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cannot be acquitted of a prominent share in what posterity has among the German states. There are few large estates, and the pronounced to be a judicial murder.
ground is mostly in the hands of small farmers, who enjoy the Oldenbarneveldt was married in 1575 to Maria van Utrecht. right of fishing and shooting on their holdings. Game is scarce, He leit two sons, the lords of Groeneveld and Stoutenburg, and but fishing is fairly productive. The mineral wealth of Oldenburg Iwo daughters. A conspiracy against the life of Maurice, in is very small. Woollen and cotton fabrics, stockings, jute and which the sons of Oldenbarneveldt took part, was discovered in cigars are made at Varel, Delmenhorst and Lohne; cork-cutting 1623. Stoutenburg, who was the chief accomplice, made his is extensively practised in some districts, and there are a few escape and entered the service of Spain; Groeneveld was iron-foundries. Trade is relatively of more importance, chiefly executed.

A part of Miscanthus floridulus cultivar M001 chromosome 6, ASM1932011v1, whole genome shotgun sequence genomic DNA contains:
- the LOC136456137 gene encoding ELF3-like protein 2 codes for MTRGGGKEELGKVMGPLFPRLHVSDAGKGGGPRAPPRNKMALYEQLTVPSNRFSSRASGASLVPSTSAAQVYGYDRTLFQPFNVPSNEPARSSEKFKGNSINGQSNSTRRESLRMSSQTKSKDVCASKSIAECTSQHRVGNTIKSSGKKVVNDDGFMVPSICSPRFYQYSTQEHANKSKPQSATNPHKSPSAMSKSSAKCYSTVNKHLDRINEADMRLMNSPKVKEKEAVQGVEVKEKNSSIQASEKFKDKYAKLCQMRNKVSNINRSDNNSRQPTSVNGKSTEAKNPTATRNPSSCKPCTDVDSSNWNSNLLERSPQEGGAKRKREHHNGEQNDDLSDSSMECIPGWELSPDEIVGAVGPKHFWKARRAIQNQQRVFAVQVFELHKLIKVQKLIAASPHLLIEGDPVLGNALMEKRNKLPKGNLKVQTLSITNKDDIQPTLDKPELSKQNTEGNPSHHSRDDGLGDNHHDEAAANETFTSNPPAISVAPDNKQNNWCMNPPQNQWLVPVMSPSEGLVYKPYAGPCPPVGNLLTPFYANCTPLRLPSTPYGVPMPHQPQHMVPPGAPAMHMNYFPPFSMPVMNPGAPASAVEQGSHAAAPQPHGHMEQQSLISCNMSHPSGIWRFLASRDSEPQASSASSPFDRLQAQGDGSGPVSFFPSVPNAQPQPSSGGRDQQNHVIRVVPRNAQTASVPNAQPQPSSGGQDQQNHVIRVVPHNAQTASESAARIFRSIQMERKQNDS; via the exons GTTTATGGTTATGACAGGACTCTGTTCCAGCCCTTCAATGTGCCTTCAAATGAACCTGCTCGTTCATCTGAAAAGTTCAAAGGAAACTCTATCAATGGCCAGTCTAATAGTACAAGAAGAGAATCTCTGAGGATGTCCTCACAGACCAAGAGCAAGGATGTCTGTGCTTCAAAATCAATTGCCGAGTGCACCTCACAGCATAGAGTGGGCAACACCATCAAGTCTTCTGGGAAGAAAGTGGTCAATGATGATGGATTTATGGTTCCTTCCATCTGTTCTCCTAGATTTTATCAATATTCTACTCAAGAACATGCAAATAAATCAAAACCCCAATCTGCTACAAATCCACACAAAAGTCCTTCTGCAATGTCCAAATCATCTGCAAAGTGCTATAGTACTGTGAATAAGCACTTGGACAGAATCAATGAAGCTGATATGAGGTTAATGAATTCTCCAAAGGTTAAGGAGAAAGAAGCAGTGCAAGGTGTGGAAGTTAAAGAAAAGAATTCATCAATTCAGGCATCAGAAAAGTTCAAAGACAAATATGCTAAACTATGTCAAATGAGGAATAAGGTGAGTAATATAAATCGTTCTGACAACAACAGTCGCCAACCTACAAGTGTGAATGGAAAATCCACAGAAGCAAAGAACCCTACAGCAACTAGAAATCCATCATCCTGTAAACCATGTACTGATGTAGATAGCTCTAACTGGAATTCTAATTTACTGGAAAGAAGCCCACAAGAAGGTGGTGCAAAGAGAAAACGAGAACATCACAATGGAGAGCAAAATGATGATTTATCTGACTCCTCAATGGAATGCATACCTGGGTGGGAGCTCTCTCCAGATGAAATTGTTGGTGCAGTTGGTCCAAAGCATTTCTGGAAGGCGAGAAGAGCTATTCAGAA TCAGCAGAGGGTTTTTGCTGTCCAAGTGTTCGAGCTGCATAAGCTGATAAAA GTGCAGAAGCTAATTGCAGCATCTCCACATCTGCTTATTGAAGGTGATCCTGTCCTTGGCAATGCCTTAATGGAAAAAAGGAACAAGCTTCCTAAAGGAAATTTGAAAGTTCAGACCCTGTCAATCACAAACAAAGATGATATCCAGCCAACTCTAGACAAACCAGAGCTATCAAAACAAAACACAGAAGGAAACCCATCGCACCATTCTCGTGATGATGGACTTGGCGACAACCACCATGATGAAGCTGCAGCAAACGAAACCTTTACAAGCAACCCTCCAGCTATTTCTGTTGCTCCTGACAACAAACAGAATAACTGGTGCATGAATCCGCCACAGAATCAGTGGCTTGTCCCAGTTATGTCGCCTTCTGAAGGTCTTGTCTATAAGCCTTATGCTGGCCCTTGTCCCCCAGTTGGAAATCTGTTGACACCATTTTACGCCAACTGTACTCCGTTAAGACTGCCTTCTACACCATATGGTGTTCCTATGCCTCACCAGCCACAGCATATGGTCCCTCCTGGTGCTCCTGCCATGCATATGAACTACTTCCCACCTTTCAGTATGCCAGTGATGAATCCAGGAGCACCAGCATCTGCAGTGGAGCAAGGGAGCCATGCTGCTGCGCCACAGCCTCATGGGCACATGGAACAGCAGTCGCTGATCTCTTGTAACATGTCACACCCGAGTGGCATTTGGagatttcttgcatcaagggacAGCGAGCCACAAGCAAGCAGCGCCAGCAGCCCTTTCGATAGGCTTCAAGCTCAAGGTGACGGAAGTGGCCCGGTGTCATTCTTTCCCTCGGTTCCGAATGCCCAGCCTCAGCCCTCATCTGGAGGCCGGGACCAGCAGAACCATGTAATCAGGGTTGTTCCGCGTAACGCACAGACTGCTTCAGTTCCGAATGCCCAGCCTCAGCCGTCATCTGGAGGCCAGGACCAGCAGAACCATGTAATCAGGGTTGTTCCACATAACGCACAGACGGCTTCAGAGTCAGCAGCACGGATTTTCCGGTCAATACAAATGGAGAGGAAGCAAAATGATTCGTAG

owing to the proximity of Bremen. The agricultural produce of BIBLIOGRAPHY.-L. v. Deventer, Gedenkstukken van Johan v. the duchy is exported to Scandinavia, Russia, England and the Oldenbarneteldt en zijn tijd (1577-1609; 3 vols., 1860-1865); J. van United States, in return for colonial goods and manufactures. Oldenbarneveldt, Historie Warachtige van de ghevanckennise ... kute sonder ende droevige doot van J. o. 0.... uyt de verklaringe
| Varel, Brake and Elsfleth are the chief commercial harbours. sex 2. E. dienaar Johan Francken (1620); Historie van het leven en
II. The principality of Lübeck has an area of 209 sq. m. ang Seren pan den Heer Johan van Olden Barneveldt (1648); Groen van shares in the general physical characteristics of east Holstein, Prinsterer, Maurice et Barneveld! (1875); J. L. Motley, Life and within which it lies. On the east it extends to Lübeck Bay of the Death of John of Barnevelde (2 vols., 1874).